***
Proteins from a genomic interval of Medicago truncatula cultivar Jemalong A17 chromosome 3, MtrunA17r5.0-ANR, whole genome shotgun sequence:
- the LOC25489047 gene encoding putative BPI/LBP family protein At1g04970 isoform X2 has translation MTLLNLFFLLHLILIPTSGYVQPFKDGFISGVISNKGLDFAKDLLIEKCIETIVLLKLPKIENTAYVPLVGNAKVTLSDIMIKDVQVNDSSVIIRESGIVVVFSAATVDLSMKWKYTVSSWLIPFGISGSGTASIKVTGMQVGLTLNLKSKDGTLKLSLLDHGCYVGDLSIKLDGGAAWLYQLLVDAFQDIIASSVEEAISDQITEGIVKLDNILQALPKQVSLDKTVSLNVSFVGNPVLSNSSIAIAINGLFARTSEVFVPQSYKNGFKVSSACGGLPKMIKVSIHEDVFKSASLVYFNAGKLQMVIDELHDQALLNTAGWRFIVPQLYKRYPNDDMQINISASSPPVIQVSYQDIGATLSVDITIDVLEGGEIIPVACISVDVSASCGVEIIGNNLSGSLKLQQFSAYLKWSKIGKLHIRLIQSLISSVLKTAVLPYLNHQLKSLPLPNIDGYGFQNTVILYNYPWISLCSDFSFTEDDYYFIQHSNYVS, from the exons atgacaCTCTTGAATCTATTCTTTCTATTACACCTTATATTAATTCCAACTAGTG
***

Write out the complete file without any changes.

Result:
Proteins from a genomic interval of Medicago truncatula cultivar Jemalong A17 chromosome 3, MtrunA17r5.0-ANR, whole genome shotgun sequence:
- the LOC25489047 gene encoding putative BPI/LBP family protein At1g04970 isoform X2 has translation MTLLNLFFLLHLILIPTSGYVQPFKDGFISGVISNKGLDFAKDLLIEKCIETIVLLKLPKIENTAYVPLVGNAKVTLSDIMIKDVQVNDSSVIIRESGIVVVFSAATVDLSMKWKYTVSSWLIPFGISGSGTASIKVTGMQVGLTLNLKSKDGTLKLSLLDHGCYVGDLSIKLDGGAAWLYQLLVDAFQDIIASSVEEAISDQITEGIVKLDNILQALPKQVSLDKTVSLNVSFVGNPVLSNSSIAIAINGLFARTSEVFVPQSYKNGFKVSSACGGLPKMIKVSIHEDVFKSASLVYFNAGKLQMVIDELHDQALLNTAGWRFIVPQLYKRYPNDDMQINISASSPPVIQVSYQDIGATLSVDITIDVLEGGEIIPVACISVDVSASCGVEIIGNNLSGSLKLQQFSAYLKWSKIGKLHIRLIQSLISSVLKTAVLPYLNHQLKSLPLPNIDGYGFQNTVILYNYPWISLCSDFSFTEDDYYFIQHSNYVS, from the exons atgacaCTCTTGAATCTATTCTTTCTATTACACCTTATATTAATTCCAACTAGTG